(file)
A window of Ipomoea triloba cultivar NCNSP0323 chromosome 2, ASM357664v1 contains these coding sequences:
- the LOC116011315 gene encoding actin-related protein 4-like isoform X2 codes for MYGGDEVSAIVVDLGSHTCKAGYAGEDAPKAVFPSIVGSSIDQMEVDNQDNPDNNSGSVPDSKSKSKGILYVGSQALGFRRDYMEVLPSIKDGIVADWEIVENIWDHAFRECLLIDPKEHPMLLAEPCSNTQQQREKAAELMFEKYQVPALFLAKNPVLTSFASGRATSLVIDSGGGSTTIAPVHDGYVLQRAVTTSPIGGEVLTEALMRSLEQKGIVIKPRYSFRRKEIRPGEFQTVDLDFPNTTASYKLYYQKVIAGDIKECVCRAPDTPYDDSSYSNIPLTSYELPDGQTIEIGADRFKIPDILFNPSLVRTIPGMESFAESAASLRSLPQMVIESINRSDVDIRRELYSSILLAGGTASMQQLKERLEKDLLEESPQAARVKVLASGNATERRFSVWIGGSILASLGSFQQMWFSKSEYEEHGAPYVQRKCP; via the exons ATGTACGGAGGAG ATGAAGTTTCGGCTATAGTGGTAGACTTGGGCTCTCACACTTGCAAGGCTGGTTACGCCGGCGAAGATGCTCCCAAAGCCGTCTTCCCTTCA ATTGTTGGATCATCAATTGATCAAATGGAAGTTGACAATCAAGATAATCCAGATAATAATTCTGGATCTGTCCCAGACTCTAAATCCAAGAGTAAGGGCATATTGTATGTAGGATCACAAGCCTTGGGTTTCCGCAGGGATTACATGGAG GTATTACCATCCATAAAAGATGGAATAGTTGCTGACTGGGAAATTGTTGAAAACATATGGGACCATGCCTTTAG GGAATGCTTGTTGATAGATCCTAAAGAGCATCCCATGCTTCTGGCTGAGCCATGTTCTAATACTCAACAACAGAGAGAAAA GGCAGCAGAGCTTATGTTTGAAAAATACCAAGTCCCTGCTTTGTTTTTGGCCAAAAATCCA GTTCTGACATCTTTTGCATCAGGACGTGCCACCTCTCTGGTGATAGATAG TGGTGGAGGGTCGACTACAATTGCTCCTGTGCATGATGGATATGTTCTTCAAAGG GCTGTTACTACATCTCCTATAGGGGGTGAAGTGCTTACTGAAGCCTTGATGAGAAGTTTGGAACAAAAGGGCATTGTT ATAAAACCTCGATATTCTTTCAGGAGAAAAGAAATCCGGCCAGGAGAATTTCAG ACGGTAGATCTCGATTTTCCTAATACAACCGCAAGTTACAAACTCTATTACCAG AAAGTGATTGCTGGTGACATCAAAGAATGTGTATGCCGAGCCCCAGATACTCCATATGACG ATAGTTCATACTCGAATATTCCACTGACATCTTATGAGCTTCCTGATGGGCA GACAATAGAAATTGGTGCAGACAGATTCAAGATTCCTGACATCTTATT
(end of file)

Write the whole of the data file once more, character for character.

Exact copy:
A window of Ipomoea triloba cultivar NCNSP0323 chromosome 2, ASM357664v1 contains these coding sequences:
- the LOC116011315 gene encoding actin-related protein 4-like isoform X2 codes for MYGGDEVSAIVVDLGSHTCKAGYAGEDAPKAVFPSIVGSSIDQMEVDNQDNPDNNSGSVPDSKSKSKGILYVGSQALGFRRDYMEVLPSIKDGIVADWEIVENIWDHAFRECLLIDPKEHPMLLAEPCSNTQQQREKAAELMFEKYQVPALFLAKNPVLTSFASGRATSLVIDSGGGSTTIAPVHDGYVLQRAVTTSPIGGEVLTEALMRSLEQKGIVIKPRYSFRRKEIRPGEFQTVDLDFPNTTASYKLYYQKVIAGDIKECVCRAPDTPYDDSSYSNIPLTSYELPDGQTIEIGADRFKIPDILFNPSLVRTIPGMESFAESAASLRSLPQMVIESINRSDVDIRRELYSSILLAGGTASMQQLKERLEKDLLEESPQAARVKVLASGNATERRFSVWIGGSILASLGSFQQMWFSKSEYEEHGAPYVQRKCP; via the exons ATGTACGGAGGAG ATGAAGTTTCGGCTATAGTGGTAGACTTGGGCTCTCACACTTGCAAGGCTGGTTACGCCGGCGAAGATGCTCCCAAAGCCGTCTTCCCTTCA ATTGTTGGATCATCAATTGATCAAATGGAAGTTGACAATCAAGATAATCCAGATAATAATTCTGGATCTGTCCCAGACTCTAAATCCAAGAGTAAGGGCATATTGTATGTAGGATCACAAGCCTTGGGTTTCCGCAGGGATTACATGGAG GTATTACCATCCATAAAAGATGGAATAGTTGCTGACTGGGAAATTGTTGAAAACATATGGGACCATGCCTTTAG GGAATGCTTGTTGATAGATCCTAAAGAGCATCCCATGCTTCTGGCTGAGCCATGTTCTAATACTCAACAACAGAGAGAAAA GGCAGCAGAGCTTATGTTTGAAAAATACCAAGTCCCTGCTTTGTTTTTGGCCAAAAATCCA GTTCTGACATCTTTTGCATCAGGACGTGCCACCTCTCTGGTGATAGATAG TGGTGGAGGGTCGACTACAATTGCTCCTGTGCATGATGGATATGTTCTTCAAAGG GCTGTTACTACATCTCCTATAGGGGGTGAAGTGCTTACTGAAGCCTTGATGAGAAGTTTGGAACAAAAGGGCATTGTT ATAAAACCTCGATATTCTTTCAGGAGAAAAGAAATCCGGCCAGGAGAATTTCAG ACGGTAGATCTCGATTTTCCTAATACAACCGCAAGTTACAAACTCTATTACCAG AAAGTGATTGCTGGTGACATCAAAGAATGTGTATGCCGAGCCCCAGATACTCCATATGACG ATAGTTCATACTCGAATATTCCACTGACATCTTATGAGCTTCCTGATGGGCA GACAATAGAAATTGGTGCAGACAGATTCAAGATTCCTGACATCTTATT